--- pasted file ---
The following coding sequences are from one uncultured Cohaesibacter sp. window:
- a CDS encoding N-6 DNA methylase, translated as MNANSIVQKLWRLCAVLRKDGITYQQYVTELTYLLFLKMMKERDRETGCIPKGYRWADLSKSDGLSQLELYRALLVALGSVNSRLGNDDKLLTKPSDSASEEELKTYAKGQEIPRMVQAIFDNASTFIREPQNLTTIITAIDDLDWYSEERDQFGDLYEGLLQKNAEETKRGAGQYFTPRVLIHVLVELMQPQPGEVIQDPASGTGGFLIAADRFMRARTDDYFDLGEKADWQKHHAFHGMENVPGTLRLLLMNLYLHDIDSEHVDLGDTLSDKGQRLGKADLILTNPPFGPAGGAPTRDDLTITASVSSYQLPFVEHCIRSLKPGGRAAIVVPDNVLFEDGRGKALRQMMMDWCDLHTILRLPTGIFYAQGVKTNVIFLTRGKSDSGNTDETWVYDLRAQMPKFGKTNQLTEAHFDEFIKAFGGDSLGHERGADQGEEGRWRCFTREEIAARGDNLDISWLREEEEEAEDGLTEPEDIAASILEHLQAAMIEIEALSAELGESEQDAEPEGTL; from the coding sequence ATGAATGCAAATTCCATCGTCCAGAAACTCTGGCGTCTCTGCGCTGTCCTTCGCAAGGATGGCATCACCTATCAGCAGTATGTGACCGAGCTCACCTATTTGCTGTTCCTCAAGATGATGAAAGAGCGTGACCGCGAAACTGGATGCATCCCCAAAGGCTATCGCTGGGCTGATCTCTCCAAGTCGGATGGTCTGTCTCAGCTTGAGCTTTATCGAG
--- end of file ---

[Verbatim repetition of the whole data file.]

The following coding sequences are from one uncultured Cohaesibacter sp. window:
- a CDS encoding N-6 DNA methylase, translated as MNANSIVQKLWRLCAVLRKDGITYQQYVTELTYLLFLKMMKERDRETGCIPKGYRWADLSKSDGLSQLELYRALLVALGSVNSRLGNDDKLLTKPSDSASEEELKTYAKGQEIPRMVQAIFDNASTFIREPQNLTTIITAIDDLDWYSEERDQFGDLYEGLLQKNAEETKRGAGQYFTPRVLIHVLVELMQPQPGEVIQDPASGTGGFLIAADRFMRARTDDYFDLGEKADWQKHHAFHGMENVPGTLRLLLMNLYLHDIDSEHVDLGDTLSDKGQRLGKADLILTNPPFGPAGGAPTRDDLTITASVSSYQLPFVEHCIRSLKPGGRAAIVVPDNVLFEDGRGKALRQMMMDWCDLHTILRLPTGIFYAQGVKTNVIFLTRGKSDSGNTDETWVYDLRAQMPKFGKTNQLTEAHFDEFIKAFGGDSLGHERGADQGEEGRWRCFTREEIAARGDNLDISWLREEEEEAEDGLTEPEDIAASILEHLQAAMIEIEALSAELGESEQDAEPEGTL; from the coding sequence ATGAATGCAAATTCCATCGTCCAGAAACTCTGGCGTCTCTGCGCTGTCCTTCGCAAGGATGGCATCACCTATCAGCAGTATGTGACCGAGCTCACCTATTTGCTGTTCCTCAAGATGATGAAAGAGCGTGACCGCGAAACTGGATGCATCCCCAAAGGCTATCGCTGGGCTGATCTCTCCAAGTCGGATGGTCTGTCTCAGCTTGAGCTTTATCGAG